Carbon crediting standards quantify the impact of various climate solutions and set out the quality criteria that must be met by them. Subsequently, they certify credits for use on markets. Given its distinct characteristics, CDR credits must be considered a separate category from emissions reductions and avoidance. Conversely, presenting emission reductions as identical and/or fungible with carbon dioxide removals is a dangerous framing that is harmful to the achievement of our global climate objectives.
Following this principle, Climeworks decided to take several actions:
- Climeworks signed an open industry letter calling for strong standards to assess the performance of different CDR methods. Climeworks’ Christoph Beuttler, Chief Climate Policy Officer, and Friedel Pretorius, Carbon Market Development Manager, are among the signees, underlining Climeworks’ commitment to setting robust and distinct industry standards for CDR.
- Climeworks participated in an open letter requesting the Net Zero Asset Owners Alliance (NZAOA), representing over USD 11 trillion of capital from the world’s largest and most forward-thinking institutional investors, to introduce targets specifically for carbon removals, separate from existing carbon reduction targets, supporting a combined approach of urgently reducing emissions and allowing for the removal of residual and historic emissions. Similarly, Climeworks co-signed an industry letter asking for further, science-based guidance on removals under the SBTi.
- Launched in February 2023, Climeworks joined the board of the Carbon Removal Alliance, uniting several carbon removal developers with the goal to advance policies and develop science-based MRV methods specifically for permanent CDR in the USA.
- In Europe, Climeworks is founding member of the Negative Emissions Platform (NEP). Among other things, the NEP advocates for a clear differentiation between reduction and removal credits. Climeworks is moreover involved in the EU’s efforts to develop tailored certification methods for CDR activities led by the European Commission, following the proposal for a first EU-wide voluntary framework to reliably certify high-quality removals.
- As a member of the CCS+ Initiative, Climeworks is pushing for the clear separation of emission reductions and CDR in industry standards. The CCS+ Initiative is developing methodologies for certification under the world’s most widely used voluntary carbon market standard VCS, managed by Verra. While the initiative rightly and importantly focuses on developing robust carbon accounting methodologies – both for emissions reduction and CDR –, the VCS currently does not yet consider CDR a separate category.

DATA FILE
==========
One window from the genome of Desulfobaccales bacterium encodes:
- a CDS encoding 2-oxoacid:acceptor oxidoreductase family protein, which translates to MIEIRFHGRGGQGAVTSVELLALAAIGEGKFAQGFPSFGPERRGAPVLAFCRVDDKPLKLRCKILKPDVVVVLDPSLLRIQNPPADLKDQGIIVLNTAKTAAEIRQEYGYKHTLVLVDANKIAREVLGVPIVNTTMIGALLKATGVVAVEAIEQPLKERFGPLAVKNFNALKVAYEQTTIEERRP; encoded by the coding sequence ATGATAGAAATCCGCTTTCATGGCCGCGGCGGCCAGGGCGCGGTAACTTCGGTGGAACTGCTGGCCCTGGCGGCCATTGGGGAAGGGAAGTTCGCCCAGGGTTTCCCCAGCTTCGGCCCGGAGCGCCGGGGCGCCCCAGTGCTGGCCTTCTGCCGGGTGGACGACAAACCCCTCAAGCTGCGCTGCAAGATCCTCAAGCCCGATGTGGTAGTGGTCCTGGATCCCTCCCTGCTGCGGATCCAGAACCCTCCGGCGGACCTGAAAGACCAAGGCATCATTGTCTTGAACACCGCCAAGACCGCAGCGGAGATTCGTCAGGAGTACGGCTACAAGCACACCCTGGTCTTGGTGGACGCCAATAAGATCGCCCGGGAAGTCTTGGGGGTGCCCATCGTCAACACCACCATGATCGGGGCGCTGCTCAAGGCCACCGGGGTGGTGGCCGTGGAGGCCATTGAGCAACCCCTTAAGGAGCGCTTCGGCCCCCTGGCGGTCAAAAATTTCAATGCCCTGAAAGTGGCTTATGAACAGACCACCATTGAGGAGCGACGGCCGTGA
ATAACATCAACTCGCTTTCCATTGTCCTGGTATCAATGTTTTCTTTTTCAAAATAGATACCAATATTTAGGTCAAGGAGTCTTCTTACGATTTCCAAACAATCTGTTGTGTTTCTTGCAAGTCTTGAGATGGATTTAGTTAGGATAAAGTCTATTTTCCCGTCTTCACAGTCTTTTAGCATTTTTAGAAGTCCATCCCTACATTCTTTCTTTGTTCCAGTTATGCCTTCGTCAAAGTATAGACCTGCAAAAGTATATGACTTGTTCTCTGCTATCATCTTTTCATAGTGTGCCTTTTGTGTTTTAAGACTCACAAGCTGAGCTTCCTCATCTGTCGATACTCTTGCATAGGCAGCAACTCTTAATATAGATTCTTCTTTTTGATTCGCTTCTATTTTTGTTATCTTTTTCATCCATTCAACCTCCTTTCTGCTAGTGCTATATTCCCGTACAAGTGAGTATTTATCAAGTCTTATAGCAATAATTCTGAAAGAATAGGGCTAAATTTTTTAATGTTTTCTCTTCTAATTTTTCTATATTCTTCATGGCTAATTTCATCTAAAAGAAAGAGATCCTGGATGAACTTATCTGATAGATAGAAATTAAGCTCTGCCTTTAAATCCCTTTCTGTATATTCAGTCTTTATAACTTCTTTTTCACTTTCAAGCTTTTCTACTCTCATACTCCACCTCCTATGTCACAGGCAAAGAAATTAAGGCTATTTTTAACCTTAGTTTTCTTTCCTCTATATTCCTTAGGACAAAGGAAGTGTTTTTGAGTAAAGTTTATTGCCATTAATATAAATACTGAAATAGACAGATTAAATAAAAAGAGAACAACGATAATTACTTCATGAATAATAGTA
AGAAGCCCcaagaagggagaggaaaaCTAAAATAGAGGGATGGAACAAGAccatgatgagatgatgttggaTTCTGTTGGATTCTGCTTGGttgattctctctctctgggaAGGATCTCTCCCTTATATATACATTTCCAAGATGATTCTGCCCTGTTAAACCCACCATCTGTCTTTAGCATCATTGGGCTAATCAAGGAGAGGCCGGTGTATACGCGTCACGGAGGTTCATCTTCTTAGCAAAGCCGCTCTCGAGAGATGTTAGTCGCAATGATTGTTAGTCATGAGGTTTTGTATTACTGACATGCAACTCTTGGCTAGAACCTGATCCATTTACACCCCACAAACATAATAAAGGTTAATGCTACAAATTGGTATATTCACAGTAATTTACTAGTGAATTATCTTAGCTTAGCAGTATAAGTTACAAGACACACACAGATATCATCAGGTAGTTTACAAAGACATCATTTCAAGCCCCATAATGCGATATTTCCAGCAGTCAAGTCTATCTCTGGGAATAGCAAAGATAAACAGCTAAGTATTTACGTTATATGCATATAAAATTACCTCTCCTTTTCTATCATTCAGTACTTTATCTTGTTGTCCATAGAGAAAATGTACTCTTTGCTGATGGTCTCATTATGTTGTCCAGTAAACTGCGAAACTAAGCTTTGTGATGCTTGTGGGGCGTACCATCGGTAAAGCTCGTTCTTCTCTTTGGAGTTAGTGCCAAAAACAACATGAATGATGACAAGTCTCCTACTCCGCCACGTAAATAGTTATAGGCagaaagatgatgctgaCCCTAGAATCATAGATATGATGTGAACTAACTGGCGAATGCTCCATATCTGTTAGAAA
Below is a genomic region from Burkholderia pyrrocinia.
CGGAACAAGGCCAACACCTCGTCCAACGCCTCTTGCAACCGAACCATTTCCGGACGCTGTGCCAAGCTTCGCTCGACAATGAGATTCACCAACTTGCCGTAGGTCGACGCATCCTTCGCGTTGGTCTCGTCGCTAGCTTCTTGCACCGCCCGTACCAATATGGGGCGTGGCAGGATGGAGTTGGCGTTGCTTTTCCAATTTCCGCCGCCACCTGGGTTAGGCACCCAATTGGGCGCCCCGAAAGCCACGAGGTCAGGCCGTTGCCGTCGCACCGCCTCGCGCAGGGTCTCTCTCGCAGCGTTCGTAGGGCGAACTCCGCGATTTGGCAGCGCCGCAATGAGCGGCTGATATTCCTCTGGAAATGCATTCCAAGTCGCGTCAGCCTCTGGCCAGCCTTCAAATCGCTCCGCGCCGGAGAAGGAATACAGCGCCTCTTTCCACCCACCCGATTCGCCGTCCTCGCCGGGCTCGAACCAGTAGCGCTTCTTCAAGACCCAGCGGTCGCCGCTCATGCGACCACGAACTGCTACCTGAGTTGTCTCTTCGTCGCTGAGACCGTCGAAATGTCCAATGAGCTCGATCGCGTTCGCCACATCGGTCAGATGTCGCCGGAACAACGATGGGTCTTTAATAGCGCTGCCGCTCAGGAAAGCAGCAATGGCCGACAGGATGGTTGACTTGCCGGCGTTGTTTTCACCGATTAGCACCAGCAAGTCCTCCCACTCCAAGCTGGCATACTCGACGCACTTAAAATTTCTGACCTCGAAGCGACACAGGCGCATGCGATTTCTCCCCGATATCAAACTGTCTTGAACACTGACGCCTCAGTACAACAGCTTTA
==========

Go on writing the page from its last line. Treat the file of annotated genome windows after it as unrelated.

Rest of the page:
In summary, Climeworks will continue to push for a distinct CDR placement in climate policy, carbon markets and climate action, to align with scientific assessments and to install the best possible framework to realize the 1.5°C temperature target.
Christoph Beuttler, Climeworks’ Chief Climate Policy Officer, comments:
“Besides and additional to more ambitious emissions reductions and avoidance, carbon removal is needed to neutralize residual or historic emissions to get to net zero GHG emissions. Climate policy and climate action via carbon markets need to internalize this logic to realize their full potential. In practice this translates to separated targets as well as distinct credit categories for activities that reduce or avoid emissions compared to carbon removal. To inform meaningful net-zero strategies today, market standards should clearly distinguish between offsets from emission reductions/avoidance and carbon removal from the atmosphere.”
The distinction between reductions and removals enjoys great support across the industry
Various leading industry stakeholders share Climeworks’ view that emissions reductions and CDR are two complementary solutions that should be treated differently:
“Voluntary carbon market needs to clearly distinguish emission reduction or avoidance credits from carbon removal credits. Reductions and removals play different roles in achieving net zero targets, and the ability to match the types of credits with specific claims is at the core of the market integrity. This differentiation is crucial on methodology and standard level, and needs to be reinforced by the IC-VCM and VCMI initiatives.” – Eve Tamme, Managing Director, Climate Principles
“Climate science clearly outlines a need for both unprecedented emission reductions and carbon dioxide removal activities on top of that. At the same time, only a permanent removal can neutralize the climate effect of emitting residual fossil carbon. Therefore, separate climate targets along with clear distinctions between these two approaches is needed for transparency and to minimize the risk of undermining efforts to significantly cut emissions.” – Mark Preston Aragonès, Policy Manager Carbon Accounting at Bellona Europe